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Altamont Fair Special Section Archives The Altamont Enterprise, August 12, 2010
Raising consciousness about Dutch barns while Raising a historic profile at the fair
By Saranac Hale Spencer
GUILDERLAND A barn raising is scheduled for each night of the fair.
Every morning, volunteers will dismantle the model Dutch barn to be ready for the next night.
“It’s part of the recognition that the historic landscape is important to save,” said Keith Cramer of the Dutch Barn Preservation Society.
The local group, based in Rotterdam Junction, will be demonstrating how the historic structures are put together using the model, built to a quarter scale. It’s important to teach children the importance of preserving the barns and their history, Cramer said.
This will be the first public demonstration using the model barn, which is intended for use in schools.
The model is on permanent loan from the National Barn Alliance, which got a grant from the Battle Creek Foundation to build models of various types of regional of barns. The Dutch style is the oldest kind of barn in New York, Cramer said, and the state education curriculum requires state history components in fourth and seventh grades.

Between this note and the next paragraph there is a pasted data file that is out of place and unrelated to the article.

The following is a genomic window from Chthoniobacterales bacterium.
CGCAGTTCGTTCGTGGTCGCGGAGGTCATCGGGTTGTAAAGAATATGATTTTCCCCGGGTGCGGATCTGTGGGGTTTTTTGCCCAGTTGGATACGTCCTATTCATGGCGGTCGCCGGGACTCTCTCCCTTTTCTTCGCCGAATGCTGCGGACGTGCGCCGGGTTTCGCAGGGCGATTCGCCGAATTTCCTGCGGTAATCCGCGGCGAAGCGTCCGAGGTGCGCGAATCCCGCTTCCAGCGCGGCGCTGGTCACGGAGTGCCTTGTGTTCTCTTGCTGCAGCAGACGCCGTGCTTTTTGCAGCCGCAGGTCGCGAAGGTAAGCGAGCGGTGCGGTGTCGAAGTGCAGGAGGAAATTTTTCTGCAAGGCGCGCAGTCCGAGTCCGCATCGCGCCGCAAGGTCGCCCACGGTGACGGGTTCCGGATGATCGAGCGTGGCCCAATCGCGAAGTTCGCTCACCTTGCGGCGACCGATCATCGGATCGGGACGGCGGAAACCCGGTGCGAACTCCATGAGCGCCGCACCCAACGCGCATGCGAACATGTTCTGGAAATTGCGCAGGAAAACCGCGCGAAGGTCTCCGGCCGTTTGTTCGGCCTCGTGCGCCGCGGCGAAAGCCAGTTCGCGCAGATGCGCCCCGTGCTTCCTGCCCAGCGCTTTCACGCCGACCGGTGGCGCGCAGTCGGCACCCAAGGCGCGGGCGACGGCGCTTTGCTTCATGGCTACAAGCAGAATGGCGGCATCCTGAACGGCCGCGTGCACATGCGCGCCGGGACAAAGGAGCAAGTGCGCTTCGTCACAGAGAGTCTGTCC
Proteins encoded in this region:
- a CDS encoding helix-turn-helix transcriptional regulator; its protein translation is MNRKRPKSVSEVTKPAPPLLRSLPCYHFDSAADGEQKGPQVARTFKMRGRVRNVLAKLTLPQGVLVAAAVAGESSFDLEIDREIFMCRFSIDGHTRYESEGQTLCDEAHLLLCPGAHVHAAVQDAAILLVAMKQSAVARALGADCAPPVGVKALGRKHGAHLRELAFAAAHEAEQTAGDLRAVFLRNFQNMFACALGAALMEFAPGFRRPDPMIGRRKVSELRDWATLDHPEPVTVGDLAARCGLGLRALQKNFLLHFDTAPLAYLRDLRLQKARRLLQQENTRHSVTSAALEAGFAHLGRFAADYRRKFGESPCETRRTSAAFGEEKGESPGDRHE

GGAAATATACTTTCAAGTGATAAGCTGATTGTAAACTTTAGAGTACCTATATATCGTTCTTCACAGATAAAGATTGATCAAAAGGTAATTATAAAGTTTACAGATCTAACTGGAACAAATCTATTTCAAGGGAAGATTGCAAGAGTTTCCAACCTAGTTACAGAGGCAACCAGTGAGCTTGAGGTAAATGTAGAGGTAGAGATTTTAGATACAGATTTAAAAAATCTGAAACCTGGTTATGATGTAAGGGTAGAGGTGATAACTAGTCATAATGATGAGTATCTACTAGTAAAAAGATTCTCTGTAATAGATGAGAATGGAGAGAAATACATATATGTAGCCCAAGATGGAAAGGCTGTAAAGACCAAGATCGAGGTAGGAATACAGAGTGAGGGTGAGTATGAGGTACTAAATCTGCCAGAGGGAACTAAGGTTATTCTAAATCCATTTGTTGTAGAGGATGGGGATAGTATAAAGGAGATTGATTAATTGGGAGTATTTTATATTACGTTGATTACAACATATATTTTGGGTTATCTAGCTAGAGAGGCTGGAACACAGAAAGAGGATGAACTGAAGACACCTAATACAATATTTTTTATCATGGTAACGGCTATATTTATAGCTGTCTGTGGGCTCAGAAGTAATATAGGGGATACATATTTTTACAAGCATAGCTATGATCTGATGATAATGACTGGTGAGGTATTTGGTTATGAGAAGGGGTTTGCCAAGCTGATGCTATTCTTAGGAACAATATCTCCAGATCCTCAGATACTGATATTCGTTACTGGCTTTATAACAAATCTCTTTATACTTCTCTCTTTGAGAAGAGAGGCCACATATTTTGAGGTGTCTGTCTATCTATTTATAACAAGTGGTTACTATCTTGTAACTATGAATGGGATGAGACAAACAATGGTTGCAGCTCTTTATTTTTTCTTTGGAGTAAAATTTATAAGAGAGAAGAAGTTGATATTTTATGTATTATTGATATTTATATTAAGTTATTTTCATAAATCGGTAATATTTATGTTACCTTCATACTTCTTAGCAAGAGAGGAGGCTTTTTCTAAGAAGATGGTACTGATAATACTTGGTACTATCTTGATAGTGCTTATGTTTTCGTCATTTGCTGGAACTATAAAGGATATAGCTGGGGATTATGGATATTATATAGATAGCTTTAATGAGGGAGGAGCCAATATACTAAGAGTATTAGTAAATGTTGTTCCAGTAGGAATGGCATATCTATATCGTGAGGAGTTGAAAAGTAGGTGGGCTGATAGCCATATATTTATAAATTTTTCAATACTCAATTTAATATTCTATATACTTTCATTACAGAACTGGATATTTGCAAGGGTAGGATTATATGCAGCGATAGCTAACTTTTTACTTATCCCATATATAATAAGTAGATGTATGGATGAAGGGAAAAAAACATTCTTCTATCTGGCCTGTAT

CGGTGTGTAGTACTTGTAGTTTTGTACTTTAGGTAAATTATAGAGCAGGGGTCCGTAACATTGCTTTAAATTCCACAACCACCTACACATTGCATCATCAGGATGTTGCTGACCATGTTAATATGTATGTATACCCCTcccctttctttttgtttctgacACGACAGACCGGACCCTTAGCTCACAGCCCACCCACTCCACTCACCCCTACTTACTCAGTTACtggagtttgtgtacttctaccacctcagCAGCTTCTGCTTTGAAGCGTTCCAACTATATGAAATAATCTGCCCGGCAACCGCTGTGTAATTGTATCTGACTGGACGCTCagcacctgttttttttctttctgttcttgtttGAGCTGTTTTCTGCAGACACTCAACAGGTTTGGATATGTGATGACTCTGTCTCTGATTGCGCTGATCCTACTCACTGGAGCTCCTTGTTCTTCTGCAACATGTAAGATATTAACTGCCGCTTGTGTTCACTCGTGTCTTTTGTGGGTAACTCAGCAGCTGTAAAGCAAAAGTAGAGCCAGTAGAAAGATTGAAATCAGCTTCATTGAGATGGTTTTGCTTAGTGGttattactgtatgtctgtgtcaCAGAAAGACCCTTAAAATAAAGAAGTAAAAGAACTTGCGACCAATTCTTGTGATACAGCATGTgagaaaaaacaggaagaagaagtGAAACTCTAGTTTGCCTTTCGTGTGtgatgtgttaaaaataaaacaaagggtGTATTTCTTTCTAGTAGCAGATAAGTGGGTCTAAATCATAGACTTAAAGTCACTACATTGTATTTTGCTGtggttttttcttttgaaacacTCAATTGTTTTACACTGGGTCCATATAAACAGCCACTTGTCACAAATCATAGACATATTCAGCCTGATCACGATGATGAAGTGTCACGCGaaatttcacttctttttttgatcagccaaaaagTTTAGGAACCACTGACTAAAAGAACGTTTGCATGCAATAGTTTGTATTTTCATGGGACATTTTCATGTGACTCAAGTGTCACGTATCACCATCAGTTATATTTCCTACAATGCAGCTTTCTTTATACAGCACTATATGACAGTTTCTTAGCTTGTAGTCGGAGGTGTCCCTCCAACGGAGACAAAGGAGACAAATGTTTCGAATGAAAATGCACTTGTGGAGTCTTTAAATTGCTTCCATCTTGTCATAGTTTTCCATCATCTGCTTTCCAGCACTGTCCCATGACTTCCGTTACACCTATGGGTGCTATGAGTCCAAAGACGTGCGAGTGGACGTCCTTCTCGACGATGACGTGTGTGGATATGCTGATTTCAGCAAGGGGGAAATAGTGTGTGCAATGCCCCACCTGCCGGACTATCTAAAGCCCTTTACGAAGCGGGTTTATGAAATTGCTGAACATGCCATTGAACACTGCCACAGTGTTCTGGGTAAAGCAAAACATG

Providing that the demonstrations at the Altamont Fair go well, the group may film a video in the last few days that would be geared toward fourth- and seventh-grade age groups to accompany the model barn to classrooms, he said.
Cramer estimated that dozens of historic barns are moved out of the state every year, as people from across the country pay to have them dismantled and set up elsewhere. If the next generation learns to value its heritage, he said, it might maintain the historic structures.
The H-frame of the Dutch barn is what makes it unique, said Everett Rau, a Guilderland farmer and member of the Dutch Barn Preservation Society. Each end of the barn has an H-shape frame with two beams that connect them, called purlin plates. That creates a very strong box, called a center nave.
“It just stands for a long time,” Rau said of that structure. The disadvantage is that there are poles along the center of the barn, whereas the “English design was more open on the first floor.”
“The Dutch barn is actually a monument to our early forefathers and their way of farming because the one building could do it all,” Rau said. One side was a little higher for the horses, the other side was lower to keep the cattle warm, and the center was used for the flaying and winnowing of the grain.
The fair demonstrations will take place at 6:30 p.m. every night from Tuesday through Saturday and will take roughly an hour and 15 minutes, Rau guessed, adding, it will “depend on the number of people we have and the willingness of the volunteers.”